Tavira Day 6

The day began early.

I sat on the balcony and gazed at the swallows swooping up from over the roofs of Tavira below.

The crepuscular air was cool, and the town still and quiet, except for the dogs that started up when they heard each other bark.

The morning would heat up soon enough, but for now, it was almost like a scene out of this Bodhi Jones Algarve vid that they use to promote Tavira in the square in front of the Arab bridge.

I have yet to go the beaches on the nearby barrier island, even though the Atlantic is particularly tempting during this heat wave. The white walls of the buildings had a blueish tinge this morning, as if the ocean had floated over the town and cast down its distressed hues during the sumptuous rise of the sun.

I slowly sipped my morning coffee, as I roamed the bilad across the straights of Gebel Tarik (or Gibraltar, if you prefer) via this gorgeous Arab Photography web site.

A taxi picked us up a few minutes before 10am; we arrived at the Tavira train station in plenty of time to catch the Regional 5705 to Castro Marin, where two new friends, Jeré and Rémi, were our gracious hosts for the middle part of the day.

Jeré was waiting for us at the train station in Castro Marin, as she had promised to do, and drove us to the house she shares with Rémi.

After touring their nascent garden, and admiring a beautiful German sheppie who was licking his lips as he looked at us from behind a wire fence in the next garden, we set off for the Castle of Castro Marim.

There are actually two fortresses in the area, within close proximity.  I am not sure why:  competing Arab princes or displaced malcontents perhaps?

The castles are perched on adjacent, barren hills that overlook the winding Guadian river that demarks the border between Spain and Portugal.

We visited the older castle — it’s the one with the gruesome torture machinery, Catholic inventions which in this installation were primarily aimed at doing horrible things to women.

Though this castle was occupied by Moors, there was scant mention of them in the tourist literature.  This is turning into a theme. In the Algarve; it is as if giving just due to the Moorish influence and history in the region is something to be suppressed.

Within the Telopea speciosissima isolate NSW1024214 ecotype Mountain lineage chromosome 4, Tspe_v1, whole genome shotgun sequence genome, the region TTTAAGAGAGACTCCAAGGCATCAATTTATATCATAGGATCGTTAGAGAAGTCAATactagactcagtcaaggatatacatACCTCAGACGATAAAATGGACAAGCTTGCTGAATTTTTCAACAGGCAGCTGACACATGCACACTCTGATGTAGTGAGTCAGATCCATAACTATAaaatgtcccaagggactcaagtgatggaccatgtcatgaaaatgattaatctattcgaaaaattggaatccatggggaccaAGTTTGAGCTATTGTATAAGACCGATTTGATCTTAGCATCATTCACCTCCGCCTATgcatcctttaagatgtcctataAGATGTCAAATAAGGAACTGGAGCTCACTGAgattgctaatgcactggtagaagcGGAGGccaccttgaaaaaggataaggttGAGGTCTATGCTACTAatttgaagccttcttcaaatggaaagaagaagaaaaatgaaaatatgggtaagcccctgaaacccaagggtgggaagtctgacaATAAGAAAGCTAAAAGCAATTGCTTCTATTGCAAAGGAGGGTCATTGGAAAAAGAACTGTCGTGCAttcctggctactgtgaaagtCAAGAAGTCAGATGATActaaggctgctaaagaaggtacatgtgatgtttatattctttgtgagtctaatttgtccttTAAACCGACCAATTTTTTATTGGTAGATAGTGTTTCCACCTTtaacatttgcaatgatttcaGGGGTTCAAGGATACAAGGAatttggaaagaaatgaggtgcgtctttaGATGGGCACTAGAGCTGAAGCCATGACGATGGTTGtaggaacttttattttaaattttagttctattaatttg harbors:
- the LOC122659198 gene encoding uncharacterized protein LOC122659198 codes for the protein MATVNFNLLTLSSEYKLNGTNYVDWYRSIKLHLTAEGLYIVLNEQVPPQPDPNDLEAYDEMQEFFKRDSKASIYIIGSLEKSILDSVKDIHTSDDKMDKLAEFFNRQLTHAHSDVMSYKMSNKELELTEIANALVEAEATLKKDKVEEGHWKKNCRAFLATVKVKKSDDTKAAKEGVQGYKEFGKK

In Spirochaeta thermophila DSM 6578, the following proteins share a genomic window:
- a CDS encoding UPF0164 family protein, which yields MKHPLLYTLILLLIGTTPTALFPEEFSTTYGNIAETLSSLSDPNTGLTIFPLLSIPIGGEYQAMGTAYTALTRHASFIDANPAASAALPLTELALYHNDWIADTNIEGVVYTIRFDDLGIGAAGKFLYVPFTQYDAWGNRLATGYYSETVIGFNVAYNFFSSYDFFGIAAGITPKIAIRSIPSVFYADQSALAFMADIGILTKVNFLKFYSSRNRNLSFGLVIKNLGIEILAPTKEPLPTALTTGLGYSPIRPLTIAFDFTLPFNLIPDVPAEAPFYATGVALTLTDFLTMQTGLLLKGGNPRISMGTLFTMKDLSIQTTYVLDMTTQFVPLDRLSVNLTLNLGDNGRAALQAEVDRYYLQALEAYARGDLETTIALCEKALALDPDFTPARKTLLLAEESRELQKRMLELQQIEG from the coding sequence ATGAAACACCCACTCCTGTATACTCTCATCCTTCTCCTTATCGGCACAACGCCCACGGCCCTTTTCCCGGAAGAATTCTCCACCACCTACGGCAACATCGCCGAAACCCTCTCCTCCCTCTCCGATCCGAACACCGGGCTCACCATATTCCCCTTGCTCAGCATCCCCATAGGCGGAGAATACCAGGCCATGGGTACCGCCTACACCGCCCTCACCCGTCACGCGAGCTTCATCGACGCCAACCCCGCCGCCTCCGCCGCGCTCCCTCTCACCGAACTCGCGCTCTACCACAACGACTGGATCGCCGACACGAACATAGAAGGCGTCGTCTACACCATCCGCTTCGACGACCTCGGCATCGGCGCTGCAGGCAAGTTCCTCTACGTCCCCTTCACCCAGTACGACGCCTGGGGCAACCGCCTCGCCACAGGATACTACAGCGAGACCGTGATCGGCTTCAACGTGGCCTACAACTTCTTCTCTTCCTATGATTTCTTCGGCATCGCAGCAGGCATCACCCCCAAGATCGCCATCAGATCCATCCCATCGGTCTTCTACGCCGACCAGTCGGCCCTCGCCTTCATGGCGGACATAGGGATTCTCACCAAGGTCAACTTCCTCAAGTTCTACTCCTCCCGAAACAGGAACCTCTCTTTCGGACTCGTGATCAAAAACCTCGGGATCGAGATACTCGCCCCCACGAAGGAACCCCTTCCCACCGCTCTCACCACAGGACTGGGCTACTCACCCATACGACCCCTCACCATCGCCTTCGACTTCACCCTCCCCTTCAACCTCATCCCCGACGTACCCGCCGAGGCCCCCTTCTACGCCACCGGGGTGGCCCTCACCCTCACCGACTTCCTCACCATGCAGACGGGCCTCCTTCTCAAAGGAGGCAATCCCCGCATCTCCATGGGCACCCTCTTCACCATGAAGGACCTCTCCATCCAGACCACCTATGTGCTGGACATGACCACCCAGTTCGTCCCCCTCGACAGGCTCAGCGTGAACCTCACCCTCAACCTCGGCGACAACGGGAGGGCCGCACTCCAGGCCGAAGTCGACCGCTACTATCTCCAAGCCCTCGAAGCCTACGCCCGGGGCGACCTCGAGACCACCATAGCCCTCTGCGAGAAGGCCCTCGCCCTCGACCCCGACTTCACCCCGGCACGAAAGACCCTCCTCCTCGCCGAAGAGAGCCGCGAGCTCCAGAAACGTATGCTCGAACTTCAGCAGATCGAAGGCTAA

Perhaps this may be due to the lingering influence of the likes of José Ribeiro e Castro, and the CDS fondness for historical revisionism, and in whose parlance the term “Moor” itself becomes racialized via right wing lucubrations that extol the merits of “blood purity.”

My hope is that the Tavira library will contain some interesting source material in that regard, that at least goes a step or two beyond the language employed in the official “The Castle of Castro Marim” English-language pamphlet, which prattles on incoherently about the period of the “mussulman occupation” during which “medieval warriors [were] fighting gloriously for their ideals [which] are still visible today.” (You may wish to counterbalance the stench of such drivel — which is given a more learned but no less ignorant patina in the sort of racist rubbish that has been given creedence since 9-11 in the States through the work of the late Samuel Huttington and his neocon acolytes — by reading this excellent article on the pervasive and positive influence of Arab culture on Portugal, or this one that discusses how Pessoa felt regarding the expulsion.)

After touring the difficult-to-negotiate castle ramparts, we had lunch at a nearby open air restaurant.

Despite the bees who soon became our unwanted lunch companions, the chicken pané my wife and I ordered was the best meal we have had in the Algarve so far: a simple dish, yet the obviously free range chicken cutlets were tender, cooked all the way through to perfection, yet still juicy; and the bread crumbs they were coated in had been thoughtfully mixed with wild tarragon to add a further touch of Arrabal panache to the exilic atmosphere.

I just wish we could have something other than the omnipresent French Fries to go with our main courses in the Algarve:  fresh vegetables, sauteed in onions and olive oil, for example, would have been ideal.

All in all, it was a wonderful day, thanks to our gracious hosts.

Here are some pics….



leaving america



Leave a Reply

Fill in your details below or click an icon to log in:

WordPress.com Logo

You are commenting using your WordPress.com account. Log Out /  Change )

Twitter picture

You are commenting using your Twitter account. Log Out /  Change )

Facebook photo

You are commenting using your Facebook account. Log Out /  Change )

Connecting to %s

This site uses Akismet to reduce spam. Learn how your comment data is processed.